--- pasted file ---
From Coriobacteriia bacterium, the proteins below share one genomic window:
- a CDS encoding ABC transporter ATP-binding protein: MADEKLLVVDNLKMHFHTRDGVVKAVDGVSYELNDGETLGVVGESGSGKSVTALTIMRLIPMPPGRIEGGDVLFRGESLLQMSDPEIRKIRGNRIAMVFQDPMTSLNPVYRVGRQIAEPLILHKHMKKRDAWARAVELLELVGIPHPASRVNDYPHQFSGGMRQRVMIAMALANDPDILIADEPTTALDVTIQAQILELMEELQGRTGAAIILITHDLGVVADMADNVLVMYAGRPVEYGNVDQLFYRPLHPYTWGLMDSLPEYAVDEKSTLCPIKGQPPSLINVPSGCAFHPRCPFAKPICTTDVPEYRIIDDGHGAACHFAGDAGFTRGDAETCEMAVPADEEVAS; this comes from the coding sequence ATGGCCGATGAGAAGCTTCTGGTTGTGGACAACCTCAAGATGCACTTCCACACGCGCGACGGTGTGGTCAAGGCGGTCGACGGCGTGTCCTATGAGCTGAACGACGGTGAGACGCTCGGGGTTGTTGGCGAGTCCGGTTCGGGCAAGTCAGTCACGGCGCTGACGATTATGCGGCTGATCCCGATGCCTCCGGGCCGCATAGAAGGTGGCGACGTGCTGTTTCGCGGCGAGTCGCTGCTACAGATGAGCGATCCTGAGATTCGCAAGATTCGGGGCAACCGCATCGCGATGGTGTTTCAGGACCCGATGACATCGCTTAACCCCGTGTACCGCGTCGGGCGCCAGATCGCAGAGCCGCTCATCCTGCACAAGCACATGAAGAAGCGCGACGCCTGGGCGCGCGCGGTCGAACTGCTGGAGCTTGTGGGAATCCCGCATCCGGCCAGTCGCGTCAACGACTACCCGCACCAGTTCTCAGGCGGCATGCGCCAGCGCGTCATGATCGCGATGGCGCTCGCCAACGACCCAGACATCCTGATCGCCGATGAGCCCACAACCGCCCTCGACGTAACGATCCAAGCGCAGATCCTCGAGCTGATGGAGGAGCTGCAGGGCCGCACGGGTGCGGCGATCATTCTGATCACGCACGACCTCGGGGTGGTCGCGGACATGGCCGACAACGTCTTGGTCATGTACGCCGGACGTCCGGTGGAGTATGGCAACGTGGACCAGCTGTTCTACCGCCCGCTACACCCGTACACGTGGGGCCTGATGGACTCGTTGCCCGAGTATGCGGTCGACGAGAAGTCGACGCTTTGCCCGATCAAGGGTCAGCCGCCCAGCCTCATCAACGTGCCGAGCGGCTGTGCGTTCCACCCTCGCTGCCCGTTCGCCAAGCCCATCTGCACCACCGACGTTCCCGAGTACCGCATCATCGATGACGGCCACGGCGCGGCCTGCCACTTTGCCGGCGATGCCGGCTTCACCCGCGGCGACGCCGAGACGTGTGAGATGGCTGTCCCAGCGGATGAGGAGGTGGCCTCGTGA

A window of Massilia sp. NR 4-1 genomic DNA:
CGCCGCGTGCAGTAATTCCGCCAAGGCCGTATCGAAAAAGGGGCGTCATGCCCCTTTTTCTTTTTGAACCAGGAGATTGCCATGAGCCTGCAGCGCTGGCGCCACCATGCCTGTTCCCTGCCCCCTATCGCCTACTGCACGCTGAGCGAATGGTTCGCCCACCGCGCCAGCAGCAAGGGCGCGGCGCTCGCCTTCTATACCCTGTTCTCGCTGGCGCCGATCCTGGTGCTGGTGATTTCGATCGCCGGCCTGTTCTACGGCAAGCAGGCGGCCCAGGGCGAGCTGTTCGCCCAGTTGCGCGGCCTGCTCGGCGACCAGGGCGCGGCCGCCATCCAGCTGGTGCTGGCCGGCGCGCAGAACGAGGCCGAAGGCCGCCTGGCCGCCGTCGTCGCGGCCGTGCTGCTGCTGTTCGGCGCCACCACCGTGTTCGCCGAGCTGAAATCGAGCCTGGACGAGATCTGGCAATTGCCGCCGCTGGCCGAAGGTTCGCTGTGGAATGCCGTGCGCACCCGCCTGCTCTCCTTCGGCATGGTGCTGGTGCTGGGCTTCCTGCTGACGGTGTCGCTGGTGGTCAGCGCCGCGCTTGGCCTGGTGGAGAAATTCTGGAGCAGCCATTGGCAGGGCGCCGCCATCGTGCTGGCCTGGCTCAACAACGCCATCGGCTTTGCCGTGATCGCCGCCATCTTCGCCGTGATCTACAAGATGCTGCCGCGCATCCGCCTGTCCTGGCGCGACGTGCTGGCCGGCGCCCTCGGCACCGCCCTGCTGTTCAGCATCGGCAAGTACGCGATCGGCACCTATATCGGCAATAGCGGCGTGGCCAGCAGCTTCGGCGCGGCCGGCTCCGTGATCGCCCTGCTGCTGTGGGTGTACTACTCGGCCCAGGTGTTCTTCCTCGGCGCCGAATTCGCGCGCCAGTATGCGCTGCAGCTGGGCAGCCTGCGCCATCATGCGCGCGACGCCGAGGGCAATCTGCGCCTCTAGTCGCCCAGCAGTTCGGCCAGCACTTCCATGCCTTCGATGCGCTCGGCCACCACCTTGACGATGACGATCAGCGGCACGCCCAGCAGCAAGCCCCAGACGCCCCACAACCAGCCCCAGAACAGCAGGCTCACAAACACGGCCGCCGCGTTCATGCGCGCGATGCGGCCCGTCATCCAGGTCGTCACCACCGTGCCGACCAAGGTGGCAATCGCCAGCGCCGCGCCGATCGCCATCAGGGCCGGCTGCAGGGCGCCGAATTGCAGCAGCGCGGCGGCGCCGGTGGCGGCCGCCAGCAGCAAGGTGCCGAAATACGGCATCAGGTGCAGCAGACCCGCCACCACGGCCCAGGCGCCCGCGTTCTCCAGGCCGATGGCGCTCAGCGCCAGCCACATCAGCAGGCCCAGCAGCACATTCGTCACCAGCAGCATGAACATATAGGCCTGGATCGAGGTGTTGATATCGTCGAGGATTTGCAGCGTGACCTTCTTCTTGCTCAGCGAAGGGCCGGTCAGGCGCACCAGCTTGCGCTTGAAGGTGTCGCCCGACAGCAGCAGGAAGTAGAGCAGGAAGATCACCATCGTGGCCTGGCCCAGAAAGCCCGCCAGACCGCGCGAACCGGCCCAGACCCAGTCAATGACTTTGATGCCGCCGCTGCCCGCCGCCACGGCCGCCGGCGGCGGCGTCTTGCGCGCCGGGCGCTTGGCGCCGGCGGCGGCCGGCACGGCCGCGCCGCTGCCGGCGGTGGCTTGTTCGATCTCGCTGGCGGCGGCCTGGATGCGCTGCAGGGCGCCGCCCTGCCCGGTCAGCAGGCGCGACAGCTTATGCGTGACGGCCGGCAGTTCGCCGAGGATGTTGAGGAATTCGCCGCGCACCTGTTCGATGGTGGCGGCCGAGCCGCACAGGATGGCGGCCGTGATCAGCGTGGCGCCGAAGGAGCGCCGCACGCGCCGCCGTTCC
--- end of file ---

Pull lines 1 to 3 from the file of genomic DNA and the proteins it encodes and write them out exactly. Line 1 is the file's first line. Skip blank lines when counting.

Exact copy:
From Coriobacteriia bacterium, the proteins below share one genomic window:
- a CDS encoding ABC transporter ATP-binding protein: MADEKLLVVDNLKMHFHTRDGVVKAVDGVSYELNDGETLGVVGESGSGKSVTALTIMRLIPMPPGRIEGGDVLFRGESLLQMSDPEIRKIRGNRIAMVFQDPMTSLNPVYRVGRQIAEPLILHKHMKKRDAWARAVELLELVGIPHPASRVNDYPHQFSGGMRQRVMIAMALANDPDILIADEPTTALDVTIQAQILELMEELQGRTGAAIILITHDLGVVADMADNVLVMYAGRPVEYGNVDQLFYRPLHPYTWGLMDSLPEYAVDEKSTLCPIKGQPPSLINVPSGCAFHPRCPFAKPICTTDVPEYRIIDDGHGAACHFAGDAGFTRGDAETCEMAVPADEEVAS; this comes from the coding sequence ATGGCCGATGAGAAGCTTCTGGTTGTGGACAACCTCAAGATGCACTTCCACACGCGCGACGGTGTGGTCAAGGCGGTCGACGGCGTGTCCTATGAGCTGAACGACGGTGAGACGCTCGGGGTTGTTGGCGAGTCCGGTTCGGGCAAGTCAGTCACGGCGCTGACGATTATGCGGCTGATCCCGATGCCTCCGGGCCGCATAGAAGGTGGCGACGTGCTGTTTCGCGGCGAGTCGCTGCTACAGATGAGCGATCCTGAGATTCGCAAGATTCGGGGCAACCGCATCGCGATGGTGTTTCAGGACCCGATGACATCGCTTAACCCCGTGTACCGCGTCGGGCGCCAGATCGCAGAGCCGCTCATCCTGCACAAGCACATGAAGAAGCGCGACGCCTGGGCGCGCGCGGTCGAACTGCTGGAGCTTGTGGGAATCCCGCATCCGGCCAGTCGCGTCAACGACTACCCGCACCAGTTCTCAGGCGGCATGCGCCAGCGCGTCATGATCGCGATGGCGCTCGCCAACGACCCAGACATCCTGATCGCCGATGAGCCCACAACCGCCCTCGACGTAACGATCCAAGCGCAGATCCTCGAGCTGATGGAGGAGCTGCAGGGCCGCACGGGTGCGGCGATCATTCTGATCACGCACGACCTCGGGGTGGTCGCGGACATGGCCGACAACGTCTTGGTCATGTACGCCGGACGTCCGGTGGAGTATGGCAACGTGGACCAGCTGTTCTACCGCCCGCTACACCCGTACACGTGGGGCCTGATGGACTCGTTGCCCGAGTATGCGGTCGACGAGAAGTCGACGCTTTGCCCGATCAAGGGTCAGCCGCCCAGCCTCATCAACGTGCCGAGCGGCTGTGCGTTCCACCCTCGCTGCCCGTTCGCCAAGCCCATCTGCACCACCGACGTTCCCGAGTACCGCATCATCGATGACGGCCACGGCGCGGCCTGCCACTTTGCCGGCGATGCCGGCTTCACCCGCGGCGACGCCGAGACGTGTGAGATGGCTGTCCCAGCGGATGAGGAGGTGGCCTCGTGA

A window of Massilia sp. NR 4-1 genomic DNA: